I read this piece on the Equifax data breach by Gary Leff. I was looking for the punch line.

We’re stuck dealing with the consequences, and while the average consumer maybe should get a credit freeze I’m not going to, it’s a pain and slows down the credit origination process and not all issuers will follow up manually to get permission to access your credit. At this point I’m just going to aggressively monitor my accounts.

Unfortunately, he's serious.

While I hate the idea of the kind of personal information being freely available that would allow someone to social engineer access to my accounts, enough correct details to convince a bank to reset my password or make a wire transfer, that sort of attack is manual and time-consuming and not the sort of thing that will be done across 100,000,000 customers. So safety comes in the form of security by obscurity, sure I can be hacked but the odds that I’ll be one of the ones hacked are pretty low.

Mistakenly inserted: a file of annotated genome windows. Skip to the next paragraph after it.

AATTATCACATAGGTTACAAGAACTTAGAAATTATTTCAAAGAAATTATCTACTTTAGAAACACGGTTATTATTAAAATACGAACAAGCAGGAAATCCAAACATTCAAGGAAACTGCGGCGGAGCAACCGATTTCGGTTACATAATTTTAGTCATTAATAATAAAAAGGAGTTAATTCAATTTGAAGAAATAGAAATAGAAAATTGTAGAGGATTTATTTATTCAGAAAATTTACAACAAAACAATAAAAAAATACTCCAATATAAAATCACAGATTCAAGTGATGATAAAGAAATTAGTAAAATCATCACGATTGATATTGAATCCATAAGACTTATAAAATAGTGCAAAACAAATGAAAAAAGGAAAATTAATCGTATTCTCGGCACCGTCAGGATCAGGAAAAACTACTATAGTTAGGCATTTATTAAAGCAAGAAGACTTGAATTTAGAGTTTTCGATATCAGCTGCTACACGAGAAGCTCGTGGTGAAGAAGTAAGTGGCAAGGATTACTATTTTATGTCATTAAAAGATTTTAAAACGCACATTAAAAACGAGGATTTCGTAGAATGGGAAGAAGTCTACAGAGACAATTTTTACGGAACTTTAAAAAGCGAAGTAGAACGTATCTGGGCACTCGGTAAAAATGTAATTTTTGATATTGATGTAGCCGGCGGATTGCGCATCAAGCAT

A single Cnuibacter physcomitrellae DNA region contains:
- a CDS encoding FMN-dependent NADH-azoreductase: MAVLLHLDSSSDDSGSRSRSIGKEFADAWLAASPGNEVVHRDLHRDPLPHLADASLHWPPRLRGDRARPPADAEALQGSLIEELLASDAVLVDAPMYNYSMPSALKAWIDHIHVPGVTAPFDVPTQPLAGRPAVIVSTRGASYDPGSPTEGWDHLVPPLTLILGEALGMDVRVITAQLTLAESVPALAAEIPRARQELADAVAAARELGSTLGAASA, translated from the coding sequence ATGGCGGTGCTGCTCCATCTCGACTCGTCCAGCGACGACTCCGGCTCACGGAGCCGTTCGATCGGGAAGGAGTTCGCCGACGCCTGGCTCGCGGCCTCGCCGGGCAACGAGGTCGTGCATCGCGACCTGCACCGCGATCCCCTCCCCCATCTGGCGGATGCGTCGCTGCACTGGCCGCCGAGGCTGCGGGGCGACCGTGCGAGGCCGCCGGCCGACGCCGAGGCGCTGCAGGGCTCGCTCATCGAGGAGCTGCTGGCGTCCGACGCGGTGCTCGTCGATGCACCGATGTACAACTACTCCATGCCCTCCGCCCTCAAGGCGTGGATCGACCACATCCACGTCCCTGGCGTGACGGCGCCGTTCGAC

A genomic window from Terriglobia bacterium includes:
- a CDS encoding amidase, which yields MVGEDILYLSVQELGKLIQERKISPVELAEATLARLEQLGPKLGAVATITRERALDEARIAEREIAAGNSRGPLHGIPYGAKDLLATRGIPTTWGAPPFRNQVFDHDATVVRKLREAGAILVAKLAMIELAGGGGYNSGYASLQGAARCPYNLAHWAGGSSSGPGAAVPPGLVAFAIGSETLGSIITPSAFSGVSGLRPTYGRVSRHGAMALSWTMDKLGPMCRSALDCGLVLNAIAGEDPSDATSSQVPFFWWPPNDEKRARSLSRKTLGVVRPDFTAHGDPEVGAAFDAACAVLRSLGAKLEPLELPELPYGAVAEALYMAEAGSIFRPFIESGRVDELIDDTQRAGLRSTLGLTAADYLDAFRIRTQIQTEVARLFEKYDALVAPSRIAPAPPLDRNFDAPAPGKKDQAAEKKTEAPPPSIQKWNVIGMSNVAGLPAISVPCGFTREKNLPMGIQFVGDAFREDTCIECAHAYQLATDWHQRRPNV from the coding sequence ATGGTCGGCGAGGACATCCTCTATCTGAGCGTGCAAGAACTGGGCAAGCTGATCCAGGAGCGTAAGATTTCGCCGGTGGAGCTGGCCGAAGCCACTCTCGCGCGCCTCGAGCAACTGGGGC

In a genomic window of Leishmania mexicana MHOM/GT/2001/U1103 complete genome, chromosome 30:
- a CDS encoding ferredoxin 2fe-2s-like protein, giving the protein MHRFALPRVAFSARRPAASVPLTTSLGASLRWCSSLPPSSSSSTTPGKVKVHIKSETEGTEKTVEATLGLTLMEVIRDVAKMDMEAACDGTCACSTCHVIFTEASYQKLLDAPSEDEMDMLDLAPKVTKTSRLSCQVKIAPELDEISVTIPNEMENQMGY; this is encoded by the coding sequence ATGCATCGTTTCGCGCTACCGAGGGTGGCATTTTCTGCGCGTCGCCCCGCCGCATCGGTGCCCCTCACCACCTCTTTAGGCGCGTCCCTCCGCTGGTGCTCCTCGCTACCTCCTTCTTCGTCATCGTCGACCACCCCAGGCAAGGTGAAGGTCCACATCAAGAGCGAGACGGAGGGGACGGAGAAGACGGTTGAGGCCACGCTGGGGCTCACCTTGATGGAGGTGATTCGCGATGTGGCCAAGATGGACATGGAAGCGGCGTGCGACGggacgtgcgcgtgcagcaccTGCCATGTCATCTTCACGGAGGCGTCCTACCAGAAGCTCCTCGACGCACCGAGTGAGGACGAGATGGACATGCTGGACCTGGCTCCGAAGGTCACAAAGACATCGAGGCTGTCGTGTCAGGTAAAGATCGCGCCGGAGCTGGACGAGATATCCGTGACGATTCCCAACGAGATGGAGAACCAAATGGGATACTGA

I'd like him to provide some risk assessment to back up that statement.

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